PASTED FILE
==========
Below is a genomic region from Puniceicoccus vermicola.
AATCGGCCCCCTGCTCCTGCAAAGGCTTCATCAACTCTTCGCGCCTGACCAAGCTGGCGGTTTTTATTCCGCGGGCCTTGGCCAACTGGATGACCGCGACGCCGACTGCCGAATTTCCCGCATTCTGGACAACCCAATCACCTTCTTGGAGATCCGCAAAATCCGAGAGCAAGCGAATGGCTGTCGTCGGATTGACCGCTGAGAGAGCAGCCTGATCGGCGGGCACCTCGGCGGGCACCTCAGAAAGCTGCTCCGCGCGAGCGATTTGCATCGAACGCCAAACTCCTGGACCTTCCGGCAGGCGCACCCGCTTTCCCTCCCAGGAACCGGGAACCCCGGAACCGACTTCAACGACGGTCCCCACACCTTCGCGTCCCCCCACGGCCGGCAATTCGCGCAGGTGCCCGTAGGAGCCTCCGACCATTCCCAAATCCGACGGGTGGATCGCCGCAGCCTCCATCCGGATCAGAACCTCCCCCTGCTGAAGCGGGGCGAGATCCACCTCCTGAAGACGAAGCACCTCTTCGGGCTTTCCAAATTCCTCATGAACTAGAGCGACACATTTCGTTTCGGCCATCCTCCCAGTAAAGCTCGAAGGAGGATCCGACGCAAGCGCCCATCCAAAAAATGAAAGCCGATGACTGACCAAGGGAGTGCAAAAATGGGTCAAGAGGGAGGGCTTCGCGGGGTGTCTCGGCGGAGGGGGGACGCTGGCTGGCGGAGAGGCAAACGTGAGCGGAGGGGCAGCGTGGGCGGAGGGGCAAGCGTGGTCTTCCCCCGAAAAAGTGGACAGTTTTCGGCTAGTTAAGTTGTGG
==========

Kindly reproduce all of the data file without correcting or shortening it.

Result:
Below is a genomic region from Puniceicoccus vermicola.
AATCGGCCCCCTGCTCCTGCAAAGGCTTCATCAACTCTTCGCGCCTGACCAAGCTGGCGGTTTTTATTCCGCGGGCCTTGGCCAACTGGATGACCGCGACGCCGACTGCCGAATTTCCCGCATTCTGGACAACCCAATCACCTTCTTGGAGATCCGCAAAATCCGAGAGCAAGCGAATGGCTGTCGTCGGATTGACCGCTGAGAGAGCAGCCTGATCGGCGGGCACCTCGGCGGGCACCTCAGAAAGCTGCTCCGCGCGAGCGATTTGCATCGAACGCCAAACTCCTGGACCTTCCGGCAGGCGCACCCGCTTTCCCTCCCAGGAACCGGGAACCCCGGAACCGACTTCAACGACGGTCCCCACACCTTCGCGTCCCCCCACGGCCGGCAATTCGCGCAGGTGCCCGTAGGAGCCTCCGACCATTCCCAAATCCGACGGGTGGATCGCCGCAGCCTCCATCCGGATCAGAACCTCCCCCTGCTGAAGCGGGGCGAGATCCACCTCCTGAAGACGAAGCACCTCTTCGGGCTTTCCAAATTCCTCATGAACTAGAGCGACACATTTCGTTTCGGCCATCCTCCCAGTAAAGCTCGAAGGAGGATCCGACGCAAGCGCCCATCCAAAAAATGAAAGCCGATGACTGACCAAGGGAGTGCAAAAATGGGTCAAGAGGGAGGGCTTCGCGGGGTGTCTCGGCGGAGGGGGGACGCTGGCTGGCGGAGAGGCAAACGTGAGCGGAGGGGCAGCGTGGGCGGAGGGGCAAGCGTGGTCTTCCCCCGAAAAAGTGGACAGTTTTCGGCTAGTTAAGTTGTGG